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The future of Salt River: architecture students investigate research platforms for emerging technologies| FUTURE CAPE TOWN




“Students produced urban strategies to improve issues of inclusive sustainable design and promote future development”

The third year students of the school of architecture at the University of Cape Town spent 2015 envisioning the future of Salt River. Here are some of their findings and design proposals.

 

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In November of 2015, the school of architecture at the University of Cape Town (UCT) exhibited the work of the third year students focussed on Salt River in an attempt to gain a better understanding of the characteristics and potentials of the area. Salt River is a suburb of Cape Town located near Table Bay to the east of Cape Town’s central business district. The suburb, with a large residential component, is a self-sufficient light industrial area which is historically associated with the textile industry. In recent years the edges of suburb has evolved into a commercial area and has been the topic of various urban renewal and revitalisation initiatives.

The work of the students was based on a year-long engagement with Salt River through a series of mapping exercises of the neighbourhood. These mapping exercises were used individually to inform each student’s interpretation of the site and to identify the problems that need to be addressed.

“Having seen the effects of urban regeneration in Crown Heights, Brooklyn, where he was born to a Somalian father and an American mother, rapper-actor Abdi Hussein sees parallels in Cape Town’s Salt River.When I first moved to Cape Town in 2008, the Old Biscuit Mill’s festivities on a Saturday morning generally attracted people of colour, but it is no longer that,” says Hussein about the city’s artisanal produce market, Neighbourgoods Market, in the industrial and residential community of Salt River. In fact, the people of colour feel ostracised. Things are so expensive there now.”

According to the mapping and fieldwork done by the students; Salt River is an ideal location for a more mixed and inclusive urban development strategy. The anchor point of each student’s urban strategy is a proposed research centre for emerging technologies. According to the student’s project brief, these research centres propose to empower the community of Salt River by introducing publically accessible educational facilities and specialised research platforms. These buildings also aim to create job opportunities for locals and improve the social environment of the area. Salt River is also viewed as the ideal location for such development:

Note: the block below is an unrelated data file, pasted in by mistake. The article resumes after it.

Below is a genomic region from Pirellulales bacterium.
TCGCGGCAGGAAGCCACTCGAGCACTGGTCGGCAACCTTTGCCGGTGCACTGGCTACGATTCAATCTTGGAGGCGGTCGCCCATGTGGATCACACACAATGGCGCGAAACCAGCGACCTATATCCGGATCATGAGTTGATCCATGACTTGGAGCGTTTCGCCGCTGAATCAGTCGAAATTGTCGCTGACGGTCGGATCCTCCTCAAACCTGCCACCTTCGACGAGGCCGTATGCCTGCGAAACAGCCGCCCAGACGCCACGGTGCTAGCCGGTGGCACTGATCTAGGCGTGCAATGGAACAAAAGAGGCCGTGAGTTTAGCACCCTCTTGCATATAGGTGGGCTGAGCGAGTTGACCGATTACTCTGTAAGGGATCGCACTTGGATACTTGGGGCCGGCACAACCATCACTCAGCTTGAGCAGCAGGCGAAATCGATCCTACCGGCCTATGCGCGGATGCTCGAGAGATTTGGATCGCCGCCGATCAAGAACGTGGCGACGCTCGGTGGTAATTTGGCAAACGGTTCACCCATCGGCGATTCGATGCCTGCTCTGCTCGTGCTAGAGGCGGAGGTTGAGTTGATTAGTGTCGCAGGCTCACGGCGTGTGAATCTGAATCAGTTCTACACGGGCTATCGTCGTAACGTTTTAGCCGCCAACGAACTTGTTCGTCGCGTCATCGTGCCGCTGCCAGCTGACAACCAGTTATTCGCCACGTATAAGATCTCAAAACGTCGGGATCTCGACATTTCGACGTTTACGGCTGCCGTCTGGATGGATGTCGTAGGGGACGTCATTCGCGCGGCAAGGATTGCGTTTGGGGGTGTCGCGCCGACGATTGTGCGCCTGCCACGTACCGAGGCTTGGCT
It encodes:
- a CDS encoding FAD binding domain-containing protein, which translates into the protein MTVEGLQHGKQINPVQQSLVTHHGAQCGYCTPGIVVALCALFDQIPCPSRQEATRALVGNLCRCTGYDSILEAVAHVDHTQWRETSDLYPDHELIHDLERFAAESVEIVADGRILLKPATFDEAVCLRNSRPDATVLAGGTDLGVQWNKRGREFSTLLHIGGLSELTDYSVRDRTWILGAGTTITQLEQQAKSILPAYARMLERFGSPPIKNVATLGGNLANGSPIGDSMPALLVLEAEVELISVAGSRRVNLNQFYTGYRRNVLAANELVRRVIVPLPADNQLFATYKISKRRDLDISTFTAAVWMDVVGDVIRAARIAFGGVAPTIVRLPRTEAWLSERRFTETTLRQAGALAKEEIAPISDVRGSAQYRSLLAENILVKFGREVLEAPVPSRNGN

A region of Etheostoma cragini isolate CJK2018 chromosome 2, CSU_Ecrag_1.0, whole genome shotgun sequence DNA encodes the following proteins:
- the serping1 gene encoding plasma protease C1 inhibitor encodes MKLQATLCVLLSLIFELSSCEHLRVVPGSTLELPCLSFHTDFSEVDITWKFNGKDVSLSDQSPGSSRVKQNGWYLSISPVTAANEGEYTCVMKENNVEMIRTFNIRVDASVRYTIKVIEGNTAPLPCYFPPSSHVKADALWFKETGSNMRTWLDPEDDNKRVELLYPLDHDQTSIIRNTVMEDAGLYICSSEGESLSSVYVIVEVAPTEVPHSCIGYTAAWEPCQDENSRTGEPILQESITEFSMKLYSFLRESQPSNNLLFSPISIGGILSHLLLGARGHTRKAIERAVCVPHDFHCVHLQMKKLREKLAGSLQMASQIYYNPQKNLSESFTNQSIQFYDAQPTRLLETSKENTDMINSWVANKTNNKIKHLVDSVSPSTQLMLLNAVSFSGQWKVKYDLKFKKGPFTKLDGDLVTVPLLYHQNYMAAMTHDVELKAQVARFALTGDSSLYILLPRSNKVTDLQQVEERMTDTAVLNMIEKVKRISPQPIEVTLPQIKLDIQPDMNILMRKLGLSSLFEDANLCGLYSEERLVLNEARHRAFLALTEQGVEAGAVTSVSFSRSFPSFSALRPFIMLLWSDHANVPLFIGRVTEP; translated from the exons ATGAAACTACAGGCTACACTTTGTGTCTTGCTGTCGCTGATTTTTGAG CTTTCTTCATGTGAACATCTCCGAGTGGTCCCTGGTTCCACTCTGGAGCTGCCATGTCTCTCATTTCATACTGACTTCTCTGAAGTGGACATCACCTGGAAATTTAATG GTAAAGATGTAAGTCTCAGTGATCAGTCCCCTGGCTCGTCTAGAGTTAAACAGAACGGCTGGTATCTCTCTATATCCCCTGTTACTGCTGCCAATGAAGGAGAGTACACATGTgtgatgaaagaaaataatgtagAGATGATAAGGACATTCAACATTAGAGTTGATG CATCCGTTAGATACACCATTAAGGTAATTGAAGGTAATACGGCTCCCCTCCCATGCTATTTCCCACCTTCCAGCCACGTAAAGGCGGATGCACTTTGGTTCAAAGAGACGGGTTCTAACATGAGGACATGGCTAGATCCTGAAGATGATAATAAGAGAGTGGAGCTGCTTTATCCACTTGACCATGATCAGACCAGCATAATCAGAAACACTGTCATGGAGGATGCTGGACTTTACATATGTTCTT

• due to its close proximity to two major national roads (Voortrekker Road and the M4 freeway)
  • its easy access to the commuter rail infrastructure as well as two large research institutions (University of Cape Town and the Cape Peninsula University of Technology) and
  • its close proximity to the city centre (only 4km away)

Based on the mapping exercise, the students confirmed media reports and neighbourhood perceptions that t Salt River faces is the risk of being gentrified – or at least the risk of re-development which could displace the current residents and character of the area. The class aimed to proactively address the issue of gentrification in Salt River by exploring building models and urban interventions that could implement increased densities without fracturing or disregarding the existing social fabric and cultural characteristic of the area.

The major project for the year was developed as an extension of the urban strategies developed throughout the year.

The typology of the projects were focused on the development of different research centres for emerging technologies. These research centres aimed to empower and engage the community of Salt River by implementing publically accessible educational facilities, while trying to solve current and future problems through productive and research orientated spaces.

The students were presented with 8 brownfield sites in Salt River from which to choose,  to design a building to accommodate one of these five emerging technology research topics:

  1. Concentrated food production research
  2. Fabric and textile development research